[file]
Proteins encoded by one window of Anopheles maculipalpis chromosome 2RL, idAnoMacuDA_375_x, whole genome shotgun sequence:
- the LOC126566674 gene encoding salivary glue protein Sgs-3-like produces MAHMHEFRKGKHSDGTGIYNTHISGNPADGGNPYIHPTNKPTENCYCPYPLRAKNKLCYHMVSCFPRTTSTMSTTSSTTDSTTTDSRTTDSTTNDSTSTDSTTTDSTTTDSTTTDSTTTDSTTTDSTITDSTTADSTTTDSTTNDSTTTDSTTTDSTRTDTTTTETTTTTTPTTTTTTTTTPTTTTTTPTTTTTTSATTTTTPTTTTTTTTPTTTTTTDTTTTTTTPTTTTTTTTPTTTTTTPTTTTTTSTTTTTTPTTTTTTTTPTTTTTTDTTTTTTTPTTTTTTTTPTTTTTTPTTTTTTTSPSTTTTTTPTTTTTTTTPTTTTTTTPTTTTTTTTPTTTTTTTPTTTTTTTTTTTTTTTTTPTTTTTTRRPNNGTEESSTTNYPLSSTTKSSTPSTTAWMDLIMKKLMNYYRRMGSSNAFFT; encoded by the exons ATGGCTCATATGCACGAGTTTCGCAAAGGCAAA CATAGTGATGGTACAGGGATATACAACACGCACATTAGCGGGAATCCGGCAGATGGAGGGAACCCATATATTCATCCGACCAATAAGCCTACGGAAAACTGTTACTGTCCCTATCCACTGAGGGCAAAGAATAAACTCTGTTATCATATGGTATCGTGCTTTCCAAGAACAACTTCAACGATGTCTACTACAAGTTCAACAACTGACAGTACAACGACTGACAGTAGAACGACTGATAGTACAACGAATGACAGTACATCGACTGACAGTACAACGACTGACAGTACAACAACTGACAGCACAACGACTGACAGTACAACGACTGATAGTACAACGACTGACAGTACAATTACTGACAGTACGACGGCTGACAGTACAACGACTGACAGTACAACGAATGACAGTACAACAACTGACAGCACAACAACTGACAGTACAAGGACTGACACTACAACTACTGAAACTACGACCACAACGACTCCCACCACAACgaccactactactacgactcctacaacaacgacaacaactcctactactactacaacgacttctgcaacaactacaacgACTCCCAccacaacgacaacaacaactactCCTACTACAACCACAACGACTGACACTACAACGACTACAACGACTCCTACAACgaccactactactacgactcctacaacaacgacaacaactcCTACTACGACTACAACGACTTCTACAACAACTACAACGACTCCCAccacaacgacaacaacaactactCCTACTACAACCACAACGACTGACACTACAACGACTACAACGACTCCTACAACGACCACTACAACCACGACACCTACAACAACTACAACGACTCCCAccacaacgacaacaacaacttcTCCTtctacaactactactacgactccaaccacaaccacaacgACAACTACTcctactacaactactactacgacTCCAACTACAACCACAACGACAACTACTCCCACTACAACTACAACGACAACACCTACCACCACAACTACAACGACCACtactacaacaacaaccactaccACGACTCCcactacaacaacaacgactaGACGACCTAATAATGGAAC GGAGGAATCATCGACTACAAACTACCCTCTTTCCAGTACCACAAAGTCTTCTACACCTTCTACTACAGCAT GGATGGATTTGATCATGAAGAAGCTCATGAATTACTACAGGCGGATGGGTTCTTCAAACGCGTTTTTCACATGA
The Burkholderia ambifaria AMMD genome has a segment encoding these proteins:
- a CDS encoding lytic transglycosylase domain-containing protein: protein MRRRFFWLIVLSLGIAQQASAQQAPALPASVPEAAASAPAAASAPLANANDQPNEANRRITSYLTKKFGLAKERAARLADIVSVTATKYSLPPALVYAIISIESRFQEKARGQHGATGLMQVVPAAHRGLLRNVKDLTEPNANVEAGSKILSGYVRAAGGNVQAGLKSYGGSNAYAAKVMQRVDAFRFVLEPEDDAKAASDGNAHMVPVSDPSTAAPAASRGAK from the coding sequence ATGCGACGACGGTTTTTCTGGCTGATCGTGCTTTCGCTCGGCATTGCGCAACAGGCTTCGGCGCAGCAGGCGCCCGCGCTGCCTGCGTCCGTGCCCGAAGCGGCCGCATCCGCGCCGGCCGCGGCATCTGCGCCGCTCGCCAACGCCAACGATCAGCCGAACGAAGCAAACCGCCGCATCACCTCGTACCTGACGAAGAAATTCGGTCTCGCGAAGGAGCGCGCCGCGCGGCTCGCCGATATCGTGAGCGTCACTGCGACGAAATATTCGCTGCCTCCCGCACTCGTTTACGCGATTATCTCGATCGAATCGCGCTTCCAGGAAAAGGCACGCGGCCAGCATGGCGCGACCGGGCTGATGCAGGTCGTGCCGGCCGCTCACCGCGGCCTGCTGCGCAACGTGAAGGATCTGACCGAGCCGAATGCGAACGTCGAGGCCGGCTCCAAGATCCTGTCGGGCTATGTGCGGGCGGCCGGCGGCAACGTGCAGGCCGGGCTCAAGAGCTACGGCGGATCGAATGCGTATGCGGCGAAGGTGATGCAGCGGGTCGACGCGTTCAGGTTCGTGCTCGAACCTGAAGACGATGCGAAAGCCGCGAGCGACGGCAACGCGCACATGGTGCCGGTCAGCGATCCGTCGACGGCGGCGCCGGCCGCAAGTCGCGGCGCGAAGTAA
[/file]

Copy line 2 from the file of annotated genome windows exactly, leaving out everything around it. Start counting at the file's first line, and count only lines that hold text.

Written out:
- the LOC126566674 gene encoding salivary glue protein Sgs-3-like produces MAHMHEFRKGKHSDGTGIYNTHISGNPADGGNPYIHPTNKPTENCYCPYPLRAKNKLCYHMVSCFPRTTSTMSTTSSTTDSTTTDSRTTDSTTNDSTSTDSTTTDSTTTDSTTTDSTTTDSTTTDSTITDSTTADSTTTDSTTNDSTTTDSTTTDSTRTDTTTTETTTTTTPTTTTTTTTTPTTTTTTPTTTTTTSATTTTTPTTTTTTTTPTTTTTTDTTTTTTTPTTTTTTTTPTTTTTTPTTTTTTSTTTTTTPTTTTTTTTPTTTTTTDTTTTTTTPTTTTTTTTPTTTTTTPTTTTTTTSPSTTTTTTPTTTTTTTTPTTTTTTTPTTTTTTTTPTTTTTTTPTTTTTTTTTTTTTTTTTPTTTTTTRRPNNGTEESSTTNYPLSSTTKSSTPSTTAWMDLIMKKLMNYYRRMGSSNAFFT; encoded by the exons ATGGCTCATATGCACGAGTTTCGCAAAGGCAAA CATAGTGATGGTACAGGGATATACAACACGCACATTAGCGGGAATCCGGCAGATGGAGGGAACCCATATATTCATCCGACCAATAAGCCTACGGAAAACTGTTACTGTCCCTATCCACTGAGGGCAAAGAATAAACTCTGTTATCATATGGTATCGTGCTTTCCAAGAACAACTTCAACGATGTCTACTACAAGTTCAACAACTGACAGTACAACGACTGACAGTAGAACGACTGATAGTACAACGAATGACAGTACATCGACTGACAGTACAACGACTGACAGTACAACAACTGACAGCACAACGACTGACAGTACAACGACTGATAGTACAACGACTGACAGTACAATTACTGACAGTACGACGGCTGACAGTACAACGACTGACAGTACAACGAATGACAGTACAACAACTGACAGCACAACAACTGACAGTACAAGGACTGACACTACAACTACTGAAACTACGACCACAACGACTCCCACCACAACgaccactactactacgactcctacaacaacgacaacaactcctactactactacaacgacttctgcaacaactacaacgACTCCCAccacaacgacaacaacaactactCCTACTACAACCACAACGACTGACACTACAACGACTACAACGACTCCTACAACgaccactactactacgactcctacaacaacgacaacaactcCTACTACGACTACAACGACTTCTACAACAACTACAACGACTCCCAccacaacgacaacaacaactactCCTACTACAACCACAACGACTGACACTACAACGACTACAACGACTCCTACAACGACCACTACAACCACGACACCTACAACAACTACAACGACTCCCAccacaacgacaacaacaacttcTCCTtctacaactactactacgactccaaccacaaccacaacgACAACTACTcctactacaactactactacgacTCCAACTACAACCACAACGACAACTACTCCCACTACAACTACAACGACAACACCTACCACCACAACTACAACGACCACtactacaacaacaaccactaccACGACTCCcactacaacaacaacgactaGACGACCTAATAATGGAAC GGAGGAATCATCGACTACAAACTACCCTCTTTCCAGTACCACAAAGTCTTCTACACCTTCTACTACAGCAT GGATGGATTTGATCATGAAGAAGCTCATGAATTACTACAGGCGGATGGGTTCTTCAAACGCGTTTTTCACATGA